Imagine a World Where People Knew Stuff

This is the internet: Ignorant people shouting dumb things at each other, while we cheer them on.

yybI’ve seen so many celebrations of this “perfect response” to a hateful meme, and none of those celebrations pause to wonder if a response can be “perfect” when it asserts that “it is the Wright brothers who have taken the credit” for heavier-than-air flight from a Muslim who lived over a millennium before them.

Let me pause to say that the original meme is moronic: Only if your idea of a Muslim is limited to nineteen hijackers can you imagine that the focus of changing fourteen hundred years of history will be the World Trade Center. This is a stupid meme, and it deserves to get ridiculed. However, we should not ridicule it with a word salad of “things loosely related to Islam in my mind,” which is what the responder did. His list is easy to fact check: Chess predates Islam; irrigation predates Islam; music, for Pete’s sake! predates Islam; our numbering system was invented by Hindus, and predates Islam; paper manufacture was invented in China, and predates Islam. I’d always learned that coffee drinking originated in Christian Ethiopia, but when I looked it up that statement appears unverifiable. Maybe coffee was first drunk by Muslims.

Honestly, it doesn’t take a vast knowledge of history to figure out that humanity might have developed the concept of bathing independently of Islam. Somehow the Romans managed; the Chinese managed; medieval Icelanders managed.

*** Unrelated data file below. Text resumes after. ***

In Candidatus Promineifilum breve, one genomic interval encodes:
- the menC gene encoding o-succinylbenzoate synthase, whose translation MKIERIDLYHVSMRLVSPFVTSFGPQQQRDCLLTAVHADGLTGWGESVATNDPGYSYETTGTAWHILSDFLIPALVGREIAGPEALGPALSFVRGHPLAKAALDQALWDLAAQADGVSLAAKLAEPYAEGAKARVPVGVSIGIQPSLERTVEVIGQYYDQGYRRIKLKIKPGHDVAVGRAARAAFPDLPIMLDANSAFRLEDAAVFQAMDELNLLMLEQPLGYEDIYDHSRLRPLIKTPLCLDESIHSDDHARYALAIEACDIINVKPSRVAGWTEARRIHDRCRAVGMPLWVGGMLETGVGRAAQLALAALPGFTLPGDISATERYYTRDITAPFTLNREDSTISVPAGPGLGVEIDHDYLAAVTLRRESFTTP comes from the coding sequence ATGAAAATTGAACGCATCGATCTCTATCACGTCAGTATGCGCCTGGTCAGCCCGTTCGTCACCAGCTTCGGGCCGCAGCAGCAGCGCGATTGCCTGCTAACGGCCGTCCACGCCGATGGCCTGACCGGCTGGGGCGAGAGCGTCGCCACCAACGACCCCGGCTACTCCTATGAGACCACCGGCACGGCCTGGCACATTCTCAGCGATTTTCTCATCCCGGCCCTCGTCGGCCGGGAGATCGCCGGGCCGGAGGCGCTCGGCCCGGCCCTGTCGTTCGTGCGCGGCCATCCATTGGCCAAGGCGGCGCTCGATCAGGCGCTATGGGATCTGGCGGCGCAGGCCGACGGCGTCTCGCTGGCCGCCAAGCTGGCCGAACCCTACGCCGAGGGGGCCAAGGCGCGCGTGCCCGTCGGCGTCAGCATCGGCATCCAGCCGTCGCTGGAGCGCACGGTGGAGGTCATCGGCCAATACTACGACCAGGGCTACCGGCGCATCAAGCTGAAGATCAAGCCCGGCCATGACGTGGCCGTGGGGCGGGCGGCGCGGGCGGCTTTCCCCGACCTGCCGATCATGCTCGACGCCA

Let’s pause a moment to reiterate that many, many non-Muslim cultures have music. I really want to stress this obscure fact that must not have been well-known of we wouldn’t be calling this list “perfect.”

I’m not trying to downplay the importance of Muslims in the history of chemistry, mathematics, etc. There are some items on this list that are fair, and there are some that could be twisted into fairness: Our numbering system originated in India, but it was modified by Muslims and it is inevitably filtered through the Muslims lands that it reached the West. You can get a No-Prize by thinking up justifications for other tidbits on this list.

But you’re not going to be able to explain away something as silly as: “It was Muslims who discovered that the Earth was round 500 years before Galileo did.” Galileo was born some forty years after Magellan’s ships circumnavigated the globe, and therefore could not have “discovered” anything of the sort; five hundred years before Galileo, those educated in the classics had known that the earth was round for over a millennium. Everyone knows that. In other words, everyone knows this post is incorrect, but we shared it anyway.

Okay, so now let’s look at a marginally less silly “perfect response.”

Here we have another word salad, this time of “bad things I associate with Christianity.” Some of the examples demonstrate a simple misunderstanding of what makes a concept in some sense “like ISIS.” Even if the Salem Witch Trials or the Spanish Inquisition are similar to ISIS, this is hardly apposite. ISIS isn’t bad because it beheads people; Ned Stark beheads someone on like page twelve of A Game of Thrones, and he’s the good guy! ISIS is bad because it beheads people in the twenty-first century. Even if the Crusades are similar to ISIS (something I’d dispute), they happened centuries ago.

Similarly, the KKK has about 6000 members, Aryan Nations far less. What makes ISIS scary is that it is a quasi-state controlling territory like an actual sovereign entity; Aryan Nations can’t control a cell block.